Marketing your property for a new tenant is something that every landlord eventually has to face. You receive that letter (either good or bad) that your tenant will no longer be staying in your property and that it's time to find a new one. You'll want to jump into action as quickly as possible. Don't wait around for this or you may lose money if the property is vacant for any length of time.
While tenant screening is one of the best ways to hedge against that, the process starts with marketing. Reaching out to a wide audience will help to bring in more applicants, giving you a broader pool to choose from. Once you've figured out where you want to list the property and have it up, you'll start to receive applications. That's when the real work begins. It's time to sort through, one by one, each application you receive and handle them each appropriately. Tenant screenings should always be run on anyone that is seriously applying so that you don't risk opening up your property to tenants willing to vandalize it or misuse it in any fashion. Every landlord wants to land a solid tenant that pays on time, alerts them when repairs need to be made, and lives in peace. The best way to find this fantastic tenant is to preform your due diligence, and part of that is checking their references.
Asking for landlord references is a smart approach, though you'll need to be careful. While it would be nice if all applicants were open and honest with you, you know that they won't be. If they were, there'd be no reason to check their references at all. Make sure that you're receiving the prior landlord or property manager's number and not a friend's that is posing as one to provide you with only a glowing review. If it's a company you can look them up online, and if it's an individual you should be able to look up the ownership documents online to see that their name is attached.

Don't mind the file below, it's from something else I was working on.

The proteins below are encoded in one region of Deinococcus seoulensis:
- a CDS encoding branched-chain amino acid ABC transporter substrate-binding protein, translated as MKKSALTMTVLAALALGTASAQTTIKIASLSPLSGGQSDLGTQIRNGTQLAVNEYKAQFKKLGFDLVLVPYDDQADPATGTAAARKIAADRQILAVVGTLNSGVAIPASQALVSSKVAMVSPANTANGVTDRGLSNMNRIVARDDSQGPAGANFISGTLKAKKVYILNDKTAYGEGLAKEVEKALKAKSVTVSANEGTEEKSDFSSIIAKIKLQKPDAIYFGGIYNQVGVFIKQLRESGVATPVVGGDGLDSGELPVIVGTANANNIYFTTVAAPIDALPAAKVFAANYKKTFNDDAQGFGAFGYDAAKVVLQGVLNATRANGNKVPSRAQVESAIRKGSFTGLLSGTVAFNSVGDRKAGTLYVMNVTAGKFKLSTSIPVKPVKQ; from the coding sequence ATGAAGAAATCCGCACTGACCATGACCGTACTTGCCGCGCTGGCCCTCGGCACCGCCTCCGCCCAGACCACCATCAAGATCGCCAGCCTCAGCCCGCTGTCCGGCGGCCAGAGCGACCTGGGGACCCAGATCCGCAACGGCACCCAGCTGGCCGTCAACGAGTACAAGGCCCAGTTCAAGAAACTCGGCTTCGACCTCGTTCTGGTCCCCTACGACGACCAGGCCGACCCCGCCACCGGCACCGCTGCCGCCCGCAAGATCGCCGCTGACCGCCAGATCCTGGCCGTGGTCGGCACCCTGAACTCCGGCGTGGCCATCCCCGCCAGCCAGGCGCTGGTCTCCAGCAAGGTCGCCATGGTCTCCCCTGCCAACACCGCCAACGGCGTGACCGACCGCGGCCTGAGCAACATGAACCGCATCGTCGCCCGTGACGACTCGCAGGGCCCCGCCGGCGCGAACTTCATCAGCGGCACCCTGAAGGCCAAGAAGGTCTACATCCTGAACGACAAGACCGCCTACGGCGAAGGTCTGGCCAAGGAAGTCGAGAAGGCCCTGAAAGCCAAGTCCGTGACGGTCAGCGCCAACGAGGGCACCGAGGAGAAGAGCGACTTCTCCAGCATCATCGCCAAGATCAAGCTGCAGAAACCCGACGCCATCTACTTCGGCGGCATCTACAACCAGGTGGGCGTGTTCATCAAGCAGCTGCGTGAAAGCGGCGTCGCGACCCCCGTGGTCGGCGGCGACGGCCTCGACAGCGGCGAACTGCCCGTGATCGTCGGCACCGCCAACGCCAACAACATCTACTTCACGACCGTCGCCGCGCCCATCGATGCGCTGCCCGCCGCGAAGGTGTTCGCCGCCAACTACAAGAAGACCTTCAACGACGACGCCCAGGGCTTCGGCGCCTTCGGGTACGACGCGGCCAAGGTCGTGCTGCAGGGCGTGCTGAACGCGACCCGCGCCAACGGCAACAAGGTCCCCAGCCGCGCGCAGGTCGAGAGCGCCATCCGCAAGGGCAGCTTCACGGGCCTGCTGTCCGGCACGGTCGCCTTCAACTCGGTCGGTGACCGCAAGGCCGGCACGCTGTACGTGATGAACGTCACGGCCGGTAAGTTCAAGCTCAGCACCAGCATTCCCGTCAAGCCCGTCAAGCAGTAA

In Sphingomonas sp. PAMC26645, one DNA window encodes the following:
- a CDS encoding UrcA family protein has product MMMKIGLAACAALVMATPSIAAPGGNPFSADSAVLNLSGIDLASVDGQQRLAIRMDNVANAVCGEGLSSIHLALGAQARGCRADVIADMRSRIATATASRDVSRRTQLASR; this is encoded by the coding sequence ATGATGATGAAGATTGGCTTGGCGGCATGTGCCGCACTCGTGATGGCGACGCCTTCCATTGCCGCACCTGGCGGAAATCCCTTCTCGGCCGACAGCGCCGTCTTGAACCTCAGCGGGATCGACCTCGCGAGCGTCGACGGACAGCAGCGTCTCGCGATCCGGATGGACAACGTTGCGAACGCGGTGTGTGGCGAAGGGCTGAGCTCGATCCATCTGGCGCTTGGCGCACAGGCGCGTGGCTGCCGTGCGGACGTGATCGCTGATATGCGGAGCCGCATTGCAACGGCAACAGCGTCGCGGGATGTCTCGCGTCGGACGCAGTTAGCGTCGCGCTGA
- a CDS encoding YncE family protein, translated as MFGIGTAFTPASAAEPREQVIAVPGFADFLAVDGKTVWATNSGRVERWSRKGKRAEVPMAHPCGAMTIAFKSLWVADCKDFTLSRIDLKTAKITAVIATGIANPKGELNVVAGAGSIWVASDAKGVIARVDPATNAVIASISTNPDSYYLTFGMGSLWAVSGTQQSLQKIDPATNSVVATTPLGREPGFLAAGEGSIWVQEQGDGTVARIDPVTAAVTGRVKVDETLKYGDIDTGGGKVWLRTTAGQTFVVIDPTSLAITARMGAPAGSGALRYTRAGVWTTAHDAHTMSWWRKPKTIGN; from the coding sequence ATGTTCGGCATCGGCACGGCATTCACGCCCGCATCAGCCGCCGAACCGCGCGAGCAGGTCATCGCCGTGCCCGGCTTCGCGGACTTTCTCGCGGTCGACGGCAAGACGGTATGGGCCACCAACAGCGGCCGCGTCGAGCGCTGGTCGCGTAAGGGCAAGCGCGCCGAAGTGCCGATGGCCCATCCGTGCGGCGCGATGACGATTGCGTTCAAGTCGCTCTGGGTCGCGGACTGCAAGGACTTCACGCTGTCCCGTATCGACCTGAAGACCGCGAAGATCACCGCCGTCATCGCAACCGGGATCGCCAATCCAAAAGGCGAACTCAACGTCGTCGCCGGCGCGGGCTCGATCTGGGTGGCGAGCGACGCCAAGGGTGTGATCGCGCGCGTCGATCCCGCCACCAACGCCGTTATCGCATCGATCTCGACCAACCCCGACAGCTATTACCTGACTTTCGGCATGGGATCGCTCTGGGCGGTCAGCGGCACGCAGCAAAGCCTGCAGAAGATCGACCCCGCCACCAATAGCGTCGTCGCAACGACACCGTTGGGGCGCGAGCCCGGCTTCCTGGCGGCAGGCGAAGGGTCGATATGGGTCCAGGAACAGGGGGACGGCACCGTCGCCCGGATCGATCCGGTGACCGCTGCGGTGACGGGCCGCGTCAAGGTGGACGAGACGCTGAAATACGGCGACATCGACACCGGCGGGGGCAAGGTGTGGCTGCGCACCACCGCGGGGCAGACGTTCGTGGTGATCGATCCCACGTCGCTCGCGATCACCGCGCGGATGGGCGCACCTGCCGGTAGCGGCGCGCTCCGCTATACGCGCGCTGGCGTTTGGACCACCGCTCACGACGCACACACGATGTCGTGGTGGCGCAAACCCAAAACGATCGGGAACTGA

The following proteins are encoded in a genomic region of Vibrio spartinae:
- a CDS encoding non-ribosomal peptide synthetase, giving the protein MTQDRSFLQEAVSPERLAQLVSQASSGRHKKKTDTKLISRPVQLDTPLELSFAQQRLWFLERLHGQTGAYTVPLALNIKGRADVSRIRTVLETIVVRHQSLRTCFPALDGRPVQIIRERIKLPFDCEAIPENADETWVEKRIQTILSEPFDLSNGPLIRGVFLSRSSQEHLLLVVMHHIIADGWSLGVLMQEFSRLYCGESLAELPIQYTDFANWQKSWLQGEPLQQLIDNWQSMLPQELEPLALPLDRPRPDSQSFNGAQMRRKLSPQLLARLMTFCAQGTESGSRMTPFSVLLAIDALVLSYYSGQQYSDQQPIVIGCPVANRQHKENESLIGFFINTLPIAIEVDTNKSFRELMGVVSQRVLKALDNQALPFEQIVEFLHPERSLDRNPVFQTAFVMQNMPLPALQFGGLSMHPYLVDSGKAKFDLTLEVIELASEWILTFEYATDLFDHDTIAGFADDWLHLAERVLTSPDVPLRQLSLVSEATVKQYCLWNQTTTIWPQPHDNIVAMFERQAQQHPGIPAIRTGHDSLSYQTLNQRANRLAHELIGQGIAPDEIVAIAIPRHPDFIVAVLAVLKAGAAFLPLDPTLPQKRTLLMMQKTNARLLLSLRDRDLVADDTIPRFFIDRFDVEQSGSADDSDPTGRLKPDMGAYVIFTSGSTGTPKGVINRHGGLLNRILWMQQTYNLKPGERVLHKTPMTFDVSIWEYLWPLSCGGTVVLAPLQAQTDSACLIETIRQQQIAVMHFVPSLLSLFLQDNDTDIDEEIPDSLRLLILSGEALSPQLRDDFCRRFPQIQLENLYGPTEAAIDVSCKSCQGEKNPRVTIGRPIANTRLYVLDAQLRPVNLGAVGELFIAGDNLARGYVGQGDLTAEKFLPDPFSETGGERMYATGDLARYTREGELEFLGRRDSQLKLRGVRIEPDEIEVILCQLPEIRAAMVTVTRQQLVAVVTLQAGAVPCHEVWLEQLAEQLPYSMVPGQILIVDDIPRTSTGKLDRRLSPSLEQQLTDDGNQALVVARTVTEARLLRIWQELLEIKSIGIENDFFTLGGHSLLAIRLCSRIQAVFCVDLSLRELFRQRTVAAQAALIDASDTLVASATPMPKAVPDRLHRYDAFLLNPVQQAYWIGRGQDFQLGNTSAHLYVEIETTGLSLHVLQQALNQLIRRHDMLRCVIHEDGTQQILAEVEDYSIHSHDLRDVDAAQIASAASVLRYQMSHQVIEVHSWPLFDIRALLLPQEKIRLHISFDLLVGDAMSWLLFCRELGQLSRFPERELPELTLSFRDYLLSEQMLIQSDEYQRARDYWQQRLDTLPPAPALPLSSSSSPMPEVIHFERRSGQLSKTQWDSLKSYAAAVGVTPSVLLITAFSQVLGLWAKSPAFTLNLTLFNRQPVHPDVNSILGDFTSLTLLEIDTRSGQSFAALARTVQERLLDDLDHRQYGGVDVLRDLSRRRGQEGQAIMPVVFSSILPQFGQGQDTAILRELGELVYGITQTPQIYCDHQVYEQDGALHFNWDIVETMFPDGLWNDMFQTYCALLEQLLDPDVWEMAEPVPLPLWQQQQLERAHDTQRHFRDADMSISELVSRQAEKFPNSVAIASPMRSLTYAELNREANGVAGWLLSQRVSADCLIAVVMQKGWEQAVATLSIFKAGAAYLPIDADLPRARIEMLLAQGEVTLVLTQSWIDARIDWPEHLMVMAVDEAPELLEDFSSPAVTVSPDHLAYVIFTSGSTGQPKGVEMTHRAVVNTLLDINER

Calling a couple of landlords back is a good practice so that you make sure to get a well rounded view. If you limit yourself only to the current landlord you risk the chance of not receiving an entirely honest response. Some landlords are afraid to be honest, potentially opening themselves up to lawsuits if their out-going tenants do not receive a good recommendation and therefore lose the opportunity to rent where they wish to. Other landlords may simply be trying to get a bad tenant out of their property and may be less than honest with you to do so.
If you're in landlording business long enough, you're certain to get one of these calls yourself. You'll want to be just as careful on how you handle the situation as any other landlord. If you'd like tips on how to handle these calls, you may read more more here.
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